II In approaching this theme, namely, the nature of the connection between the death of Christ and our salvation viewed as a veritable ACCOMPLISHMENT on His part, it is necessary to recall what Paul's conception was of the salvation that he traces so directly to the death of Jesus. His experience, as we found, was a very rich and full one, including benefits that were both religious and moral in their character. The new life in Christ was at once a life of forgiveness, of restored fellowship with God, of sonship, and all that enters into the perfection of our religious standing; and it was a life of moral power, of deliverance from the dominion of sin, issuing in the renewal of the whole being. All this moral and religious good which formed his consciousness of salvation was connected directly with the death of Christ, and gave to that event the character of a deed possessing saving power. Now, while that good was in his experience an indivisible unity, while forgiveness is in fact inseparable from moral renewal, still the two things are separate in idea, and are dealt with separately by the apostle: and we may look at these two elements of his Christian experience as distinct effects of the death of Christ. We ask, then, what further light is shed by Paul's Epistles, first, on the connection between the death of Christ and the forgiveness of sin, or the perfection of the religious state of man? and second, on the connection between that event and freedom from sin itself, or the attainment of the moral Ideal ? 1
1 The difference between these two conceptions of the Death of Christ is well illustrated by Dr. Dale in his Christian Doctrine, pp. 219, 220.
2 In His death Christ acts at once on God's behalf, revealing to us God's love, and on our behalf, offering to God what we ought but cannot offer. These two points of view are difficult to adjust, the one to the other; and error has arisen from theologians pressing the one to the exclusion of the other, sometimes emphasising the death of Christ as a Revelation, so that no reason can be found for it as an Offering to God; at other times exaggerating its purpose as an Offering so as to comproniise its value and purpose as supreme Revelation. It is the task of theology to harmonise these two sides of truth.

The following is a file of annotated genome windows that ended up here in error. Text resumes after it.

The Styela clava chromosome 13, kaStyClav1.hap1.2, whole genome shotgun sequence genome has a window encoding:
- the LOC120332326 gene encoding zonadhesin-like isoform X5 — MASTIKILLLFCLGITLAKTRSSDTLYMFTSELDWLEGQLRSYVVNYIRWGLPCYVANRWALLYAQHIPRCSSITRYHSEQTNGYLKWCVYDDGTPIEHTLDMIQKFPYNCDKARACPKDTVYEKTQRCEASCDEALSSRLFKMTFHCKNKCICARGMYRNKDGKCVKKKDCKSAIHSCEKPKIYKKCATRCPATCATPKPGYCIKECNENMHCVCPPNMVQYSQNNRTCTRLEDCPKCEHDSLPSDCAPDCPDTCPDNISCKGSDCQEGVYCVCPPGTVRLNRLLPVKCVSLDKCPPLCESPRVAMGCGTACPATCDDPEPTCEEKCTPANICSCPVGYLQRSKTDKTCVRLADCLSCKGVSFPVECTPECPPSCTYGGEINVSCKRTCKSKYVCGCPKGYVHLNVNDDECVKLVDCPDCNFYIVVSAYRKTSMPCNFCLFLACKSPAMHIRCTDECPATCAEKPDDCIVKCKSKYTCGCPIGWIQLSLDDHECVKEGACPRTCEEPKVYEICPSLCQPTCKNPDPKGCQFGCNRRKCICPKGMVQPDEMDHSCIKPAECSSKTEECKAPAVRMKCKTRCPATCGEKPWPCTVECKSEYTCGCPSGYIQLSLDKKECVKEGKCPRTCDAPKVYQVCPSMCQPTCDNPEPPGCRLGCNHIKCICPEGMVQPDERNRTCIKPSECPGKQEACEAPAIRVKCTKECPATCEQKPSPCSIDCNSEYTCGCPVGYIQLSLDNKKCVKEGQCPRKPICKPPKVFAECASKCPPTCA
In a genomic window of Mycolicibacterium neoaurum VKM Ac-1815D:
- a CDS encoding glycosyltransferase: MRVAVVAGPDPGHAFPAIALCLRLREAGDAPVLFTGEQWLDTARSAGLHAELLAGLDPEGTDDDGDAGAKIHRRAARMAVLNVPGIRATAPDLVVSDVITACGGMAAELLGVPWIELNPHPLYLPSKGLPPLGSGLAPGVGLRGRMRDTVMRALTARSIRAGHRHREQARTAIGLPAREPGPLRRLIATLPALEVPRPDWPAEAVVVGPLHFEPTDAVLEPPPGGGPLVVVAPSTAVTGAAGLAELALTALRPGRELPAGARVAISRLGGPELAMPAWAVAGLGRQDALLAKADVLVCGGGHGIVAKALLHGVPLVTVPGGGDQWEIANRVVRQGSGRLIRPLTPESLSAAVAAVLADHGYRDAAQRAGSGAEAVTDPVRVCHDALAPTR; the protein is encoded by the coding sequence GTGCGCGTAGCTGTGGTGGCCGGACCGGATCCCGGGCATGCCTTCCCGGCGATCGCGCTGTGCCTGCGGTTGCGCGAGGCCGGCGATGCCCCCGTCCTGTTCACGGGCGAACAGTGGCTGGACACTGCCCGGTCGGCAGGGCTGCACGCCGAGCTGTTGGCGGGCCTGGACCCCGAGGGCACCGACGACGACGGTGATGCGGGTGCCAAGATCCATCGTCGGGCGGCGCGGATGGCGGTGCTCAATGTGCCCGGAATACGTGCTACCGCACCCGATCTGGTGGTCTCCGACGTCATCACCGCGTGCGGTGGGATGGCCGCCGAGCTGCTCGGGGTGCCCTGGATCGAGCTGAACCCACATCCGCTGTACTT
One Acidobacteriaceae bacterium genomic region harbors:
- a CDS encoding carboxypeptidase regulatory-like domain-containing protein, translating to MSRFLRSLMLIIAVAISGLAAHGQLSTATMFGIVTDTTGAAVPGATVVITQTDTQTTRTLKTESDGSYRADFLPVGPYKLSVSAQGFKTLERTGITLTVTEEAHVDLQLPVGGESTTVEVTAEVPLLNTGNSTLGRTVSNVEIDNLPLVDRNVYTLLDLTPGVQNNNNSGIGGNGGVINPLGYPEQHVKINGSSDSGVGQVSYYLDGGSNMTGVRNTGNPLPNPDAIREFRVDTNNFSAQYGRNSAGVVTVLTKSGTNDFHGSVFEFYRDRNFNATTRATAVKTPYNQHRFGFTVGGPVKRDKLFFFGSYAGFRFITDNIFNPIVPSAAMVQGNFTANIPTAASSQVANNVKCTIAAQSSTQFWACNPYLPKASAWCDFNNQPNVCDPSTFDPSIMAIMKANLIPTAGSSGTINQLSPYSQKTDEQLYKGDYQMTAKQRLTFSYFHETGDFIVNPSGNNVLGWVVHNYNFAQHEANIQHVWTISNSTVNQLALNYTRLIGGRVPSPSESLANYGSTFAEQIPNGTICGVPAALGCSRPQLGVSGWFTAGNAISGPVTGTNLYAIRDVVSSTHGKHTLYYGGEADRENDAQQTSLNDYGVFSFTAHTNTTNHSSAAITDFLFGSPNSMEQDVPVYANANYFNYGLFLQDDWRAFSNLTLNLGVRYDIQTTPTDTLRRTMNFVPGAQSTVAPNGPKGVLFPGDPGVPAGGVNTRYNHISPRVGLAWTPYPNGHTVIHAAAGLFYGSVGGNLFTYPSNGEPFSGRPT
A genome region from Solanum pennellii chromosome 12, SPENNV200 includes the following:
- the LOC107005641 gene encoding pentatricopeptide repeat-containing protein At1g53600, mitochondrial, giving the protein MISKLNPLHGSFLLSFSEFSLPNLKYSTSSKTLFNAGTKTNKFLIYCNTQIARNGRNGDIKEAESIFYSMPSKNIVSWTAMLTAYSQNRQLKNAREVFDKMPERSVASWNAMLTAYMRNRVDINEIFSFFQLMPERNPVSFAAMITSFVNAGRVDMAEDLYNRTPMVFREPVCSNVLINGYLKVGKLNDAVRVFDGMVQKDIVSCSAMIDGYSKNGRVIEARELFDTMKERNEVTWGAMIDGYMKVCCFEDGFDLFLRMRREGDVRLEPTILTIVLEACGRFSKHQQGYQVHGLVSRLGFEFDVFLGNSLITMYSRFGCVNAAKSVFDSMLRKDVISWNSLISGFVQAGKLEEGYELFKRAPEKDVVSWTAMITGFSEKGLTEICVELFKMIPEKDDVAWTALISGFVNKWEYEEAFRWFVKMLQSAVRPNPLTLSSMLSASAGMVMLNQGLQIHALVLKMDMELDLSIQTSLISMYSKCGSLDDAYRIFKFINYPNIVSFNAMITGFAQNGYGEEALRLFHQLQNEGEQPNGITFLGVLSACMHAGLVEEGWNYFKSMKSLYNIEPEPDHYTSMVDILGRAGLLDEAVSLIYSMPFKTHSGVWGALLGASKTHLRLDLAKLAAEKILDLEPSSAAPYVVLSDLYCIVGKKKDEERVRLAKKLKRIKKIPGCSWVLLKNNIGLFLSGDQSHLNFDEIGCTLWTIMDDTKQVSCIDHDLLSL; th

What is the teaching of the apostle regarding the death of Christ and its connection with the forgiveness
It is one of the merits of Ritschl's treatment of Pauline doctrine that he brings out clearly that Justification does not bear directly on the ethical life, that it has to do with our relation to God and secures our religious perfection. Its direct consequences, falling within experience, are peace with God and the firm hope of acquittal at the last judgment, confidence in prayer, patience under the sufferings of life, trust in God's providence, mastery over the world and all the ills of life-all of them religious determinations. See his chapter on “The Religious Functions that flow from Reconciliation with God,” in his great work on Rechtfertigung u. Versöhnung, vol. iii. pp. 575-635, third ed,